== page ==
These reviews are spoiler-freeeee! 🙂
It’s been awhile since I did a batch of mini reviews and there’s been a few books I’ve read lately that I haven’t felt the need to write an entire review about. So here’s some thoughts on books from the last couple of months:
Josh & Hazel’s Guide to Not Dating
Author Christina Lauren
Hazel Camille Bradford knows she’s a lot to take—and frankly, most men aren’t up to the challenge. If her army of pets and thrill for the absurd don’t send them running, her lack of filter means she’ll say exactly the wrong thing in a delicate moment. Their loss. She’s a good soul in search of honest fun.
Josh Im has known Hazel since college, where her zany playfulness proved completely incompatible with his mellow restraint. From the first night they met—when she gracelessly threw up on his shoes—to when she sent him an unintelligible email while in a post-surgical haze, Josh has always thought of Hazel more as a spectacle than a peer. But now, ten years later, after a cheating girlfriend has turned his life upside down, going out with Hazel is a breath of fresh air.
Not that Josh and Hazel date. At least, not each other. Because setting each other up on progressively terrible double blind dates means there’s nothing between them…right? (from Goodreads)
This book is the kind of book that I am a SUCKER for. I love a great, quick rom-com and I actually really enjoyed the majority of this and I probably would’ve rated it 4 stars if not for the ending. I totalllly hated it and did not think it was necessary AT ALL. Ugh. Just thinking about it now makes me annoyed.
Bibliophile: An Illustrated Miscellany
Author Jane Mount
Book lovers, rejoice! In this love letter to all things bookish, Jane Mount brings literary people, places, and things to life through her signature and vibrant illustrations. Readers will:
• Tour the world’s most beautiful bookstores
• Test their knowledge of the written word with quizzes
• Find their next great read in lovingly curated stacks of books
• Sample the most famous fictional meals
• Peek inside the workspaces of their favorite authors
A source of endless inspiration, literary facts and recommendations, and pure bookish joy, Bibliophile is sure to enchant book clubbers, English majors, poetry devotees, inspiring writers, and any and all who identify as bookworms. (from Goodreads)
I’ve been following Jane Mount ever since I first saw her Harry Potter book pins at my college bookstore and I loooove all of her work, so I was very excited to get my hands on this. As a design major, I was super into the layout and illustrations in this book. I started to skim a bit towards the end because I wasn’t as interested in the topics, but it’s a very, very cool book. I especially loved the section about bookstore cats.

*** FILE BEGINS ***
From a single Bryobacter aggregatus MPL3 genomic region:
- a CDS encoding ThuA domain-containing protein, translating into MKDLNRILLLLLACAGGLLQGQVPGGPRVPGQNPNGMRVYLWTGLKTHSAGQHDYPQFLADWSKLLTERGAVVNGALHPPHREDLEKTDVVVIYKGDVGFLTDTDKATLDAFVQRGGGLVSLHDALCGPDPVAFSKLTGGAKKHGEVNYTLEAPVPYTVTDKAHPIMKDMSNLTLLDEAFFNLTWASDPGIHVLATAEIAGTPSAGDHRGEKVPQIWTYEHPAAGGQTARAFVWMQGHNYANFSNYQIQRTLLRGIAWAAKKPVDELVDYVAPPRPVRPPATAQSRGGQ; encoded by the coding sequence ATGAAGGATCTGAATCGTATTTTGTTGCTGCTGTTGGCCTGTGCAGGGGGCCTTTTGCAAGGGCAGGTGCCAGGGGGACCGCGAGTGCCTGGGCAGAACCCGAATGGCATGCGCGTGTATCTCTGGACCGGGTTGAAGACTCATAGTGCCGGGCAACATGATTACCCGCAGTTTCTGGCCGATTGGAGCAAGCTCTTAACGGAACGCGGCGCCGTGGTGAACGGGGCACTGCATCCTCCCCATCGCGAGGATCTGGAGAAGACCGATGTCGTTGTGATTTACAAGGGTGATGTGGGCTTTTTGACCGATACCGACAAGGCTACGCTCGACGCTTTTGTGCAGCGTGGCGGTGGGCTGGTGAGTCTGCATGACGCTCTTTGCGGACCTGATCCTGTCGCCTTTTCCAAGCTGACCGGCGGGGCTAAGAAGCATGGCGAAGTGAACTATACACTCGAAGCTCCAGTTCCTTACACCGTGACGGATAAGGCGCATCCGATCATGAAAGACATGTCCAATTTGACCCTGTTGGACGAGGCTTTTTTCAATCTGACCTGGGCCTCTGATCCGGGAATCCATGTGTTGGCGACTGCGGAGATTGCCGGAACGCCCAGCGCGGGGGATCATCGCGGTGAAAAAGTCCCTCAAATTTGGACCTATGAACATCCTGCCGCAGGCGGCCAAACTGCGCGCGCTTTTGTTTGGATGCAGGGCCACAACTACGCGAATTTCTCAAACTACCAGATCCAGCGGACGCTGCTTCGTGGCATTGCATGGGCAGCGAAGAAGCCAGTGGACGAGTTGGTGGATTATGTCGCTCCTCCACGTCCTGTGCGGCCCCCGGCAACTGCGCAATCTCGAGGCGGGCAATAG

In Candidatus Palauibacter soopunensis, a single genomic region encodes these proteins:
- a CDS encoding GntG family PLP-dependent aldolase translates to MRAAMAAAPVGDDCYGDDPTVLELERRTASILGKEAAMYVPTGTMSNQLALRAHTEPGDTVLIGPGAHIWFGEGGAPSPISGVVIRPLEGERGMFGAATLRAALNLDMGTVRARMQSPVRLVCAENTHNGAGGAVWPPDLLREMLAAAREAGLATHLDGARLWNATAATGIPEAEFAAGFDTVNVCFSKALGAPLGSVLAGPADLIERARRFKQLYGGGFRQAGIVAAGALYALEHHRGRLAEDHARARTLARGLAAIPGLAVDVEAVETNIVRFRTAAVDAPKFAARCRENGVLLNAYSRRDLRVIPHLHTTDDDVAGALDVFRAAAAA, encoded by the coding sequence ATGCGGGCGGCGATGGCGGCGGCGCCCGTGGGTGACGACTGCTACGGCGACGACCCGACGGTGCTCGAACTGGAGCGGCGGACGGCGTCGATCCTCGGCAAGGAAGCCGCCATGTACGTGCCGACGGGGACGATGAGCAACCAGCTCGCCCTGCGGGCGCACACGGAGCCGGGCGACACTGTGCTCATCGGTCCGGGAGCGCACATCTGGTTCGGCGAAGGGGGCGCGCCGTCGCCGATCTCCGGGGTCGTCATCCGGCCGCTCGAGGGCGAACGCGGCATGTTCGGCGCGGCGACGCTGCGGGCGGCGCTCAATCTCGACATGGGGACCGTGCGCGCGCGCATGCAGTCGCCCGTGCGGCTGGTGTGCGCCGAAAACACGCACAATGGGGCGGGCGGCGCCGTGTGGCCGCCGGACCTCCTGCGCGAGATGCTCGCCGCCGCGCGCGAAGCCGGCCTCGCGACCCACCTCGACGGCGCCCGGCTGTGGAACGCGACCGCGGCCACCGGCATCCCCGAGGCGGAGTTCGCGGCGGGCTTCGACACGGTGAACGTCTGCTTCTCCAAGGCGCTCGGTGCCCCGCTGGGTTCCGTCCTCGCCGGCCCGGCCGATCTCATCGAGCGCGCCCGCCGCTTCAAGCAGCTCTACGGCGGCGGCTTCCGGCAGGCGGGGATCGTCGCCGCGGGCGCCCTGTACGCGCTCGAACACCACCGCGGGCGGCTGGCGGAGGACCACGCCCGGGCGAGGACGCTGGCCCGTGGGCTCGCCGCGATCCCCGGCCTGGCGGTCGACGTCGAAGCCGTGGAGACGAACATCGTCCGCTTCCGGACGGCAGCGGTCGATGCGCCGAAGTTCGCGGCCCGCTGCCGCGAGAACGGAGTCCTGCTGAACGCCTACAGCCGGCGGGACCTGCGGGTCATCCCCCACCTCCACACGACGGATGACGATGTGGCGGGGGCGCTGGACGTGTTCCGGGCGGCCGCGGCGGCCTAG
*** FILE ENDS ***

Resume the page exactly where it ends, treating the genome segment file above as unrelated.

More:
Thomas Wildus and the Book of Sorrows
Author J.M. Bergen
Thomas thinks he’s an ordinary twelve year old, but when a strange little man with gold-flecked eyes gives him an ancient text called The Book of Sorrows, the world he knows is turned upside down. Suddenly he’s faced with a secret family legacy, powers he can hardly begin to understand, and an enemy bent on destroying everything he holds dear. The more he reads and discovers, the deeper the danger to himself and the people he loves. As the race to the final showdown unfolds, Thomas must turn to trusted friends and uncertain allies as he seeks to prevent destruction at an epic scale. (from Goodreads)
I received a copy of this book and I was intrigued because some reviewers had compared it to HP and PJO. Unfortunately, it fell really flat for me. It was super slow and repetitive. I ended up skimming a lot of it because it didn’t have the magic or the humorous charm of either HP or PJO.
The Vanishing Stair
Author Maureen Johnson
All Stevie Bell wanted was to find the key to the Ellingham mystery, but instead she found her classmate dead. And while she solved that murder, the crimes of the past are still waiting in the dark. Just as Stevie feels she’s on the cusp of putting it together, her parents pull her out of Ellingham academy.
For her own safety they say. She must move past this obsession with crime. Now that Stevie’s away from the school of topiaries and secret tunnels, and her strange and endearing friends, she begins to feel disconnected from the rest of the world. At least she won’t have to see David anymore. David, who she kissed. David, who lied to her about his identity—son of despised politician Edward King. Then King himself arrives at her house to offer a deal: He will bring Stevie back to Ellingham immediately. In return, she must play nice with David. King is in the midst of a campaign and can’t afford his son stirring up trouble. If Stevie’s at school, David will stay put.
The tantalizing riddles behind the Ellingham murders are still waiting to be unraveled, and Stevie knows she’s so close. But the path to the truth has more twists and turns than she can imagine—and moving forward involves hurting someone she cares for. (from Goodreads)
I just went back and read my review of Truly Devious and was surprised I only rated it 3 stars. Definitely thought I had liked that book more. Buuuut, the sequel wasn’t great either- in fact, I just don’t care about this series anymore. I listened to this on audio and it was just a bunch of NOTHING. I ended up finishing this solely because I didn’t have another audiobook to listen to and it was just something to have on during my drive to work. I don’t care about any of the characters and I don’t care about the plot. Granted, I was really stressed and distracted the week I listened to this, but nevertheless- won’t be picking up the finale.